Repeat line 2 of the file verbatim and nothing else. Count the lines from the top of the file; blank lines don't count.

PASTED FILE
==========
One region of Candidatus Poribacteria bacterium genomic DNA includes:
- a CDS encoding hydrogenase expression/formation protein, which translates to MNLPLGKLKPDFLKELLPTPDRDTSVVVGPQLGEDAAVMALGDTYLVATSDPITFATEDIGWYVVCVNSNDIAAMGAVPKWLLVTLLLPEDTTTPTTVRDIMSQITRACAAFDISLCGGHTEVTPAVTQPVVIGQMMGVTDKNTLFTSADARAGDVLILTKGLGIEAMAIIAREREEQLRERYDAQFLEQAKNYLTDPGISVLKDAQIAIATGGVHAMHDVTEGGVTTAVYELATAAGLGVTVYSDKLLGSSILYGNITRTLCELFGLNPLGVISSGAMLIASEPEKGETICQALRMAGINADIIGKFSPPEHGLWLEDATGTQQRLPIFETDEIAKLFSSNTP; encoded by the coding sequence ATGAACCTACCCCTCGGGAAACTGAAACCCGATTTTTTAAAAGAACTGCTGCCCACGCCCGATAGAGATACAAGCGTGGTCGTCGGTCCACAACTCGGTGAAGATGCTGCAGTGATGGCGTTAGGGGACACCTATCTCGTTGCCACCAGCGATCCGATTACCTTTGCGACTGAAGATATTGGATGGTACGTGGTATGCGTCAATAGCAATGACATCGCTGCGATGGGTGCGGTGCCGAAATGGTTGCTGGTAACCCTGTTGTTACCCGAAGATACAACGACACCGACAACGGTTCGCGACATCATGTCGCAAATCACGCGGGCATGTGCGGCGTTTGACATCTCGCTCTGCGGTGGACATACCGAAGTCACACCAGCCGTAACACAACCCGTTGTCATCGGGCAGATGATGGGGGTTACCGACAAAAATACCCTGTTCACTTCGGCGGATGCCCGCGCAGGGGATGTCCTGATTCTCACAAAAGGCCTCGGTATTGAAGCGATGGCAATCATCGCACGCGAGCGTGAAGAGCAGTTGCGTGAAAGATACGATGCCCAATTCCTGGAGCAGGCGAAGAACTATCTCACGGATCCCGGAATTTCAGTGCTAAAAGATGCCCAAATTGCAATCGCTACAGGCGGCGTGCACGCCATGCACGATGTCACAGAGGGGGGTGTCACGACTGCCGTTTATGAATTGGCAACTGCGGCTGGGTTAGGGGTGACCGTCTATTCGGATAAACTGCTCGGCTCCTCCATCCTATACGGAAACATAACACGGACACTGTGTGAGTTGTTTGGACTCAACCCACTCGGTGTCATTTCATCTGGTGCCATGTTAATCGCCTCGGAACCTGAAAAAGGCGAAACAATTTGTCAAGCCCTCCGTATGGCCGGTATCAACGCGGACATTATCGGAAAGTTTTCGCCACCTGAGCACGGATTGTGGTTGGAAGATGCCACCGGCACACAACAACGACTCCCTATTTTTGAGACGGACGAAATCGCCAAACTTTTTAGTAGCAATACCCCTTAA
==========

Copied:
- a CDS encoding hydrogenase expression/formation protein, which translates to MNLPLGKLKPDFLKELLPTPDRDTSVVVGPQLGEDAAVMALGDTYLVATSDPITFATEDIGWYVVCVNSNDIAAMGAVPKWLLVTLLLPEDTTTPTTVRDIMSQITRACAAFDISLCGGHTEVTPAVTQPVVIGQMMGVTDKNTLFTSADARAGDVLILTKGLGIEAMAIIAREREEQLRERYDAQFLEQAKNYLTDPGISVLKDAQIAIATGGVHAMHDVTEGGVTTAVYELATAAGLGVTVYSDKLLGSSILYGNITRTLCELFGLNPLGVISSGAMLIASEPEKGETICQALRMAGINADIIGKFSPPEHGLWLEDATGTQQRLPIFETDEIAKLFSSNTP; encoded by the coding sequence ATGAACCTACCCCTCGGGAAACTGAAACCCGATTTTTTAAAAGAACTGCTGCCCACGCCCGATAGAGATACAAGCGTGGTCGTCGGTCCACAACTCGGTGAAGATGCTGCAGTGATGGCGTTAGGGGACACCTATCTCGTTGCCACCAGCGATCCGATTACCTTTGCGACTGAAGATATTGGATGGTACGTGGTATGCGTCAATAGCAATGACATCGCTGCGATGGGTGCGGTGCCGAAATGGTTGCTGGTAACCCTGTTGTTACCCGAAGATACAACGACACCGACAACGGTTCGCGACATCATGTCGCAAATCACGCGGGCATGTGCGGCGTTTGACATCTCGCTCTGCGGTGGACATACCGAAGTCACACCAGCCGTAACACAACCCGTTGTCATCGGGCAGATGATGGGGGTTACCGACAAAAATACCCTGTTCACTTCGGCGGATGCCCGCGCAGGGGATGTCCTGATTCTCACAAAAGGCCTCGGTATTGAAGCGATGGCAATCATCGCACGCGAGCGTGAAGAGCAGTTGCGTGAAAGATACGATGCCCAATTCCTGGAGCAGGCGAAGAACTATCTCACGGATCCCGGAATTTCAGTGCTAAAAGATGCCCAAATTGCAATCGCTACAGGCGGCGTGCACGCCATGCACGATGTCACAGAGGGGGGTGTCACGACTGCCGTTTATGAATTGGCAACTGCGGCTGGGTTAGGGGTGACCGTCTATTCGGATAAACTGCTCGGCTCCTCCATCCTATACGGAAACATAACACGGACACTGTGTGAGTTGTTTGGACTCAACCCACTCGGTGTCATTTCATCTGGTGCCATGTTAATCGCCTCGGAACCTGAAAAAGGCGAAACAATTTGTCAAGCCCTCCGTATGGCCGGTATCAACGCGGACATTATCGGAAAGTTTTCGCCACCTGAGCACGGATTGTGGTTGGAAGATGCCACCGGCACACAACAACGACTCCCTATTTTTGAGACGGACGAAATCGCCAAACTTTTTAGTAGCAATACCCCTTAA